So, out of curiosity, I implemented the naive version of the linear algorithm and compared it to the C++ STL sort() function. Here are my results - they show that, as I expected, the linear algorithm is, on average, always better than sorting - even if, in the theoretical worst case for the linear algorithm, you would need a larger array for it to win. Here are my performance figures:

``````        N        Sort      Linear      Common
32,        378,        170,        116
64,        831,        447,        237
128,       1741,       1092,        424
256,       5260,       2211,        865
512,      10955,       5944,       1727
1024,      20451,      10529,       3584
2048,      38459,      21723,       7011
4096,      77697,      41023,      14136
8192,     150630,      82919,      28083
16384,     311593,     166740,      55978
32768,     648331,     334612,     111891
65536,    1329827,     673030,     224665
131072,    2802540,    1342430,     449553
262144,    5867379,    2717356,     896673
524288,   12082264,    5423038,    1798905
1048576,   25155593,   10941005,    3658716
2097152,   62429382,   24501189,    8940410
4194304,  120370652,   44820562,   14843411
``````

N is the problem size, Sort is the sort time in microseconds, Linear is the linear algorithm time in microseconds, and Common is the time spent randomizing the array before each of the tests. Note that to get just the time spent in the Sort and Linear algorithms, you would need to subtract from the values in columns two and three the values in column four. If you would like me to do this, I would be happy. Still, it's clear that linear is faster than sorting. Each N was tested 100 times, and these are aggregate figures (summed times) from all 100 tests. Here is the code I used:

``````  void randomize(unsigned char *data, int n) {
for(int i = 0; i < n; i++)
data[i] = (unsigned char)(rand() % 256);

}

void sorttest(unsigned char *data, int n) {
unsigned char results[20];
sort(data, data + n);
for(int i = 0; i < 20; i++)
results[i] = data[i];
}

void scantest(unsigned char *data, int n) {
unsigned char results[20];
for(int i = 0; i < 20; i++)
results[i] = data[i];

for(int i = 20; i < n; i++)
for(int j = 0; j < 20; j++)
if(data[i] < results[j]) {
results[j] = data[i];
break;
}
}

void dotest(int n)
{
unsigned char *data = (unsigned char*)malloc(n);
timeval t1, t2, t3, t4, t5, t6;

gettimeofday(&t1, 0);
for(int i = 0; i < 100; i++) {
randomize(data, n);
sorttest(data, n);
}
gettimeofday(&t2, 0);

gettimeofday(&t3, 0);
for(int i = 0; i < 100; i++) {
randomize(data, n);
scantest(data, n);
}
gettimeofday(&t4, 0);

gettimeofday(&t5, 0);
for(int i = 0; i < 100; i++)
randomize(data, n);
gettimeofday(&t6, 0);

int dt1 = 1000000*(t2.tv_sec - t1.tv_sec) + (t2.tv_usec - t1.tv_usec);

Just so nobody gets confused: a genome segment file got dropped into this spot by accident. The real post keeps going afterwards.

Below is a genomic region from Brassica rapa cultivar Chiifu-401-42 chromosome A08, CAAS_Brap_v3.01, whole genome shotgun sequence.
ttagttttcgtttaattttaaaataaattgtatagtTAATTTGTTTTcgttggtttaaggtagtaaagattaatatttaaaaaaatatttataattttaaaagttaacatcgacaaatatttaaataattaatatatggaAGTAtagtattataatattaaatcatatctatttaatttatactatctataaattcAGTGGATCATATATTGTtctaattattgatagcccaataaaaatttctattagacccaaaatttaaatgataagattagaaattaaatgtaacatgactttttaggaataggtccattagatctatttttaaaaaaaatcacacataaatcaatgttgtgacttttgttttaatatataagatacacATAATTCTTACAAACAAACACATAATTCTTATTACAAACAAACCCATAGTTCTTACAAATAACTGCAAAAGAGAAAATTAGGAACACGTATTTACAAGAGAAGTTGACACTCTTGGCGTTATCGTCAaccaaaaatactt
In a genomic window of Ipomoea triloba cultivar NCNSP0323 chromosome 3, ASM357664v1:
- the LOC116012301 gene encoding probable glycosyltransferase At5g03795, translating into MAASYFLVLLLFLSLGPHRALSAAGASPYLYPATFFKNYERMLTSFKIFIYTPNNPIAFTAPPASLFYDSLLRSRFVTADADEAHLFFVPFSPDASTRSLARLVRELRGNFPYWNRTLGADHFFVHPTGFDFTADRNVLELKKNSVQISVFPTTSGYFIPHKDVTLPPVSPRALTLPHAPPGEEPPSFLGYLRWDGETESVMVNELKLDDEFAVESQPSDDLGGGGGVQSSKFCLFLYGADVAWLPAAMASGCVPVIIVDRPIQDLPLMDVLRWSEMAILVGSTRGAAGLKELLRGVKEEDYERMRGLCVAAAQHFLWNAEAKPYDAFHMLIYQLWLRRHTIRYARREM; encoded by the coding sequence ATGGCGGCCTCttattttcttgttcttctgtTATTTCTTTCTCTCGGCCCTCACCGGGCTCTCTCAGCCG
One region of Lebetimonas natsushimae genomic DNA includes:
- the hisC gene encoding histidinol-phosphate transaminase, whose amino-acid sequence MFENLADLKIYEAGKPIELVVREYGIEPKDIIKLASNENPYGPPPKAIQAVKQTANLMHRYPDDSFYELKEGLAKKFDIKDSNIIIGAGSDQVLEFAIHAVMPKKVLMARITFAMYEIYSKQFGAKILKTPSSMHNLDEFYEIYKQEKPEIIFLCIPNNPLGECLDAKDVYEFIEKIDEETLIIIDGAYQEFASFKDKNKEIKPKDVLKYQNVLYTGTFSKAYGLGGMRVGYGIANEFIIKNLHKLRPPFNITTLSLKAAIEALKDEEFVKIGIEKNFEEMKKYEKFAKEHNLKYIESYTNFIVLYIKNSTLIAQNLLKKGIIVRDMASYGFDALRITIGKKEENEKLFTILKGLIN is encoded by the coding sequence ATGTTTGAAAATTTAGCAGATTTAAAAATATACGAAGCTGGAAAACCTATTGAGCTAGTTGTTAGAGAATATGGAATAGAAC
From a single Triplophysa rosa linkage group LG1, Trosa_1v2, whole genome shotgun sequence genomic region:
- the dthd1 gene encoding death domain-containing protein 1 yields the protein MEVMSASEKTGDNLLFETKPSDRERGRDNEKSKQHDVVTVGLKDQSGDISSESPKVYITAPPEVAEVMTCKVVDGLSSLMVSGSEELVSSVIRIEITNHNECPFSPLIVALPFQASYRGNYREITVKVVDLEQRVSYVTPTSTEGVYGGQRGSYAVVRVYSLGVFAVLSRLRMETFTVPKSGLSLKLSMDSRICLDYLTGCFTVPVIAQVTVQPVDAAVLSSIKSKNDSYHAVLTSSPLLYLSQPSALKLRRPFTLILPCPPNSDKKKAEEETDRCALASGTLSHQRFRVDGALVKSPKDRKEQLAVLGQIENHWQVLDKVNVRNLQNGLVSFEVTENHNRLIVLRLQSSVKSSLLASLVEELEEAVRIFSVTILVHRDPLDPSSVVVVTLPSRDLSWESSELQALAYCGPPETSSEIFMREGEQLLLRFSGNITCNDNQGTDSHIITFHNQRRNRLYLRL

int dt2 = 1000000*(t4.tv_sec - t3.tv_sec) + (t4.tv_usec - t3.tv_usec);
int dt3 = 1000000*(t6.tv_sec - t5.tv_sec) + (t6.tv_usec - t5.tv_usec);
printf("%10d, %10d, %10d, %10d\n", n, dt1, dt2, dt3);
free(data);
}

int main() {
srand(time(0));
for(int i = 32; i < 5000000; i*=2) dotest(i);
return 0;
}
``````

I invite anybody who is claiming that sorting is just as good to point out how I can modify this benchmark to be more fair/correct so that sorting comes out on top. No really; feel free to experiment with it yourselves.

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Well, if the "big" array was of size 40, it would be faster to sort it and get the smallest 20. For the smallest 20 elements, it's faster to "sort and cut" for arrays smaller than 2^20. –  corsiKa Oct 12 '11 at 13:20
The 2^20 number is only accurate if you only count comparisons AND you use the most naive implementation method: keeping the small array unsorted and checking the whole thing each time. If you think about it a bit, more efficient methods should come to mind... If you can cut the 20 comparisons to 10 on average, the array's size would only need to be 1024. –  Patrick87 Oct 12 '11 at 13:25
Big O notation takes into account worst case, not average case. :-) You're right that the theoretical cutoff and the practical cutoff would be different. In my case, I would rather have the "inefficient" method (which still runs in linear time, mind you) on the small arrays just so I write one method to maintain. The performance gain of using the sort on the smaller arrays and the secondary list on the bigger arrays is so small I would hardly consider it at all, honestly. I just was putting some considerations out there. :-) –  corsiKa Oct 12 '11 at 13:28
For what it's worth, the bound (e.g. Big Oh) is orthogonal (different from, unrelated to) the case (best, average, worst). There was a good thread a few weeks ago about the distinction. Still, it's possible to do better than 20 searches each time in the worst case... anyway. –  Patrick87 Oct 12 '11 at 13:34